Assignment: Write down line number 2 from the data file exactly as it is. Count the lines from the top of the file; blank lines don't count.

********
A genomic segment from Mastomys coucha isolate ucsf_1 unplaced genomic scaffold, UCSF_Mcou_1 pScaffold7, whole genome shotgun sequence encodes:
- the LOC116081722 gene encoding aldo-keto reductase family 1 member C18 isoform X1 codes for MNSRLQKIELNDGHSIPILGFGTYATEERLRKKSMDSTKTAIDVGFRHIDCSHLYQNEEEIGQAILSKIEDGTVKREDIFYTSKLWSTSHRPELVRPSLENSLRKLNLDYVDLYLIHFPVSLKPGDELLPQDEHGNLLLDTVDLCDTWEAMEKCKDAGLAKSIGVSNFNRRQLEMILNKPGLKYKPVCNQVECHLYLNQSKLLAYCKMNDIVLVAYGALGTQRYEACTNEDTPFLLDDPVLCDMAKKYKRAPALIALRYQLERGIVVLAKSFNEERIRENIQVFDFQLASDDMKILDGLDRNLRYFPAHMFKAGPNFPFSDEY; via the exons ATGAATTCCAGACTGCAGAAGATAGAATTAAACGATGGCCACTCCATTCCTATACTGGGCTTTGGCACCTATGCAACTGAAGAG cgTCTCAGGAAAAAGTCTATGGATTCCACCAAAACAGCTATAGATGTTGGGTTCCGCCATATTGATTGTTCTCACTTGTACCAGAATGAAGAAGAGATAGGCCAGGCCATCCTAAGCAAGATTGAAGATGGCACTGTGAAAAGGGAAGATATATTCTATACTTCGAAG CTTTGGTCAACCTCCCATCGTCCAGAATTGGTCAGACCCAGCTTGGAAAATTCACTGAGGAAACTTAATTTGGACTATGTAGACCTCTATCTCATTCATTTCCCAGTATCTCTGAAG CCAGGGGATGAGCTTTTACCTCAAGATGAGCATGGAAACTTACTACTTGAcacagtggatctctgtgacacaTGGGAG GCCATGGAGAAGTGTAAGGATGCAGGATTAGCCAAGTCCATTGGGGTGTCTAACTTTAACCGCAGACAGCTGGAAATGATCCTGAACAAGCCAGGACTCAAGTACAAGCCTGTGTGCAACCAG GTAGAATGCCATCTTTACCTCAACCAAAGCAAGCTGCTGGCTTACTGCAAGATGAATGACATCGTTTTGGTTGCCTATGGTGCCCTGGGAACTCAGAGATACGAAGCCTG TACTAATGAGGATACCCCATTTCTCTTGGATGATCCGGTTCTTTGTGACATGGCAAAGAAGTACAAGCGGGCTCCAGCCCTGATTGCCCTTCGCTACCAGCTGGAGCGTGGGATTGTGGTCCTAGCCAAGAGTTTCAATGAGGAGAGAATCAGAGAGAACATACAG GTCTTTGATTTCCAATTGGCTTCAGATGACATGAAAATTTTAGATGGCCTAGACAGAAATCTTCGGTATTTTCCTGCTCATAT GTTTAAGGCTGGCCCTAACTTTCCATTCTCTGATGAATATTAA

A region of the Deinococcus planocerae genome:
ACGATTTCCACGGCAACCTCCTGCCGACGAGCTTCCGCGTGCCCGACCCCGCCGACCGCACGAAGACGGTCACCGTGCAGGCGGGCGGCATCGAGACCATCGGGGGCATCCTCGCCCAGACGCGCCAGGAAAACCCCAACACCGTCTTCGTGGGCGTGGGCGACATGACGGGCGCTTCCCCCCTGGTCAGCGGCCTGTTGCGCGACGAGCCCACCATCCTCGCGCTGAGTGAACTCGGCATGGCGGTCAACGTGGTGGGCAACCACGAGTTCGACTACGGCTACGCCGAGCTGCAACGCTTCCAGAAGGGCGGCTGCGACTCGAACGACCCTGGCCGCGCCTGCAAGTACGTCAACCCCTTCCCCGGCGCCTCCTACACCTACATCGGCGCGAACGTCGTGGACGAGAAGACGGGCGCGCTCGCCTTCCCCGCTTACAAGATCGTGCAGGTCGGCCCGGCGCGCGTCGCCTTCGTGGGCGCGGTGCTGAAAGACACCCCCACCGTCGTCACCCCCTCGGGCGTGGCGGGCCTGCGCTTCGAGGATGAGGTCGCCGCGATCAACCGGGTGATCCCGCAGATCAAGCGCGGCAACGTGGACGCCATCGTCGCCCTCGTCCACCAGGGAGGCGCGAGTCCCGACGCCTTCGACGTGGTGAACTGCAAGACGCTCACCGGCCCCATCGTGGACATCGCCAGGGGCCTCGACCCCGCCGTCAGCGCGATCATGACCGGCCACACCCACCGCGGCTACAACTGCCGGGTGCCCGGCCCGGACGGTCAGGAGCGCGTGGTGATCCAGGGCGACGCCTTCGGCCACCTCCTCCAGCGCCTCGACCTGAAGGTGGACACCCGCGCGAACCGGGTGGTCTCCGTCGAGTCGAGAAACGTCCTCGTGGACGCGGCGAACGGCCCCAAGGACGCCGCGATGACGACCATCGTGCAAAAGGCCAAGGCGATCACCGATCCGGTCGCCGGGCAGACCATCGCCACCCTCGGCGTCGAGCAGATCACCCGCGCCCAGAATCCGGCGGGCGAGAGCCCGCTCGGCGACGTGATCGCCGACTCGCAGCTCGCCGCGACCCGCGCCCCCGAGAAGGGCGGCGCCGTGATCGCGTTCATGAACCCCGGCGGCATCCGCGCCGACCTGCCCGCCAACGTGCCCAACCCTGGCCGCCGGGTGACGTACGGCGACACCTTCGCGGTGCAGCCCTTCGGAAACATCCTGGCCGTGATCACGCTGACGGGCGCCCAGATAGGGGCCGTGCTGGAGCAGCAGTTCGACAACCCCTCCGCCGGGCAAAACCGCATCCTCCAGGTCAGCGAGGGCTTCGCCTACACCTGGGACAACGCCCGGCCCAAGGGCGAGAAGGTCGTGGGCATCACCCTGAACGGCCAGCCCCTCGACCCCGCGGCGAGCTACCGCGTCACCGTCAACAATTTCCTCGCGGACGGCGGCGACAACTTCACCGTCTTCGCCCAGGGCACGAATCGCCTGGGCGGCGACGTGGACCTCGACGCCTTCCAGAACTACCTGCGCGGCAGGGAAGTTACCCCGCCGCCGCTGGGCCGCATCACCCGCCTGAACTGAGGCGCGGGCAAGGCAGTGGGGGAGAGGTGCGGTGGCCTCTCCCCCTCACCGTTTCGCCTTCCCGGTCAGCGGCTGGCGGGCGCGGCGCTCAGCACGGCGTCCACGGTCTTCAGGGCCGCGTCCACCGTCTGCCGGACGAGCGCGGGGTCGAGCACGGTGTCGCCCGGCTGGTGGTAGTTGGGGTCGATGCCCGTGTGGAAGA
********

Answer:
- the LOC116081722 gene encoding aldo-keto reductase family 1 member C18 isoform X1 codes for MNSRLQKIELNDGHSIPILGFGTYATEERLRKKSMDSTKTAIDVGFRHIDCSHLYQNEEEIGQAILSKIEDGTVKREDIFYTSKLWSTSHRPELVRPSLENSLRKLNLDYVDLYLIHFPVSLKPGDELLPQDEHGNLLLDTVDLCDTWEAMEKCKDAGLAKSIGVSNFNRRQLEMILNKPGLKYKPVCNQVECHLYLNQSKLLAYCKMNDIVLVAYGALGTQRYEACTNEDTPFLLDDPVLCDMAKKYKRAPALIALRYQLERGIVVLAKSFNEERIRENIQVFDFQLASDDMKILDGLDRNLRYFPAHMFKAGPNFPFSDEY; via the exons ATGAATTCCAGACTGCAGAAGATAGAATTAAACGATGGCCACTCCATTCCTATACTGGGCTTTGGCACCTATGCAACTGAAGAG cgTCTCAGGAAAAAGTCTATGGATTCCACCAAAACAGCTATAGATGTTGGGTTCCGCCATATTGATTGTTCTCACTTGTACCAGAATGAAGAAGAGATAGGCCAGGCCATCCTAAGCAAGATTGAAGATGGCACTGTGAAAAGGGAAGATATATTCTATACTTCGAAG CTTTGGTCAACCTCCCATCGTCCAGAATTGGTCAGACCCAGCTTGGAAAATTCACTGAGGAAACTTAATTTGGACTATGTAGACCTCTATCTCATTCATTTCCCAGTATCTCTGAAG CCAGGGGATGAGCTTTTACCTCAAGATGAGCATGGAAACTTACTACTTGAcacagtggatctctgtgacacaTGGGAG GCCATGGAGAAGTGTAAGGATGCAGGATTAGCCAAGTCCATTGGGGTGTCTAACTTTAACCGCAGACAGCTGGAAATGATCCTGAACAAGCCAGGACTCAAGTACAAGCCTGTGTGCAACCAG GTAGAATGCCATCTTTACCTCAACCAAAGCAAGCTGCTGGCTTACTGCAAGATGAATGACATCGTTTTGGTTGCCTATGGTGCCCTGGGAACTCAGAGATACGAAGCCTG TACTAATGAGGATACCCCATTTCTCTTGGATGATCCGGTTCTTTGTGACATGGCAAAGAAGTACAAGCGGGCTCCAGCCCTGATTGCCCTTCGCTACCAGCTGGAGCGTGGGATTGTGGTCCTAGCCAAGAGTTTCAATGAGGAGAGAATCAGAGAGAACATACAG GTCTTTGATTTCCAATTGGCTTCAGATGACATGAAAATTTTAGATGGCCTAGACAGAAATCTTCGGTATTTTCCTGCTCATAT GTTTAAGGCTGGCCCTAACTTTCCATTCTCTGATGAATATTAA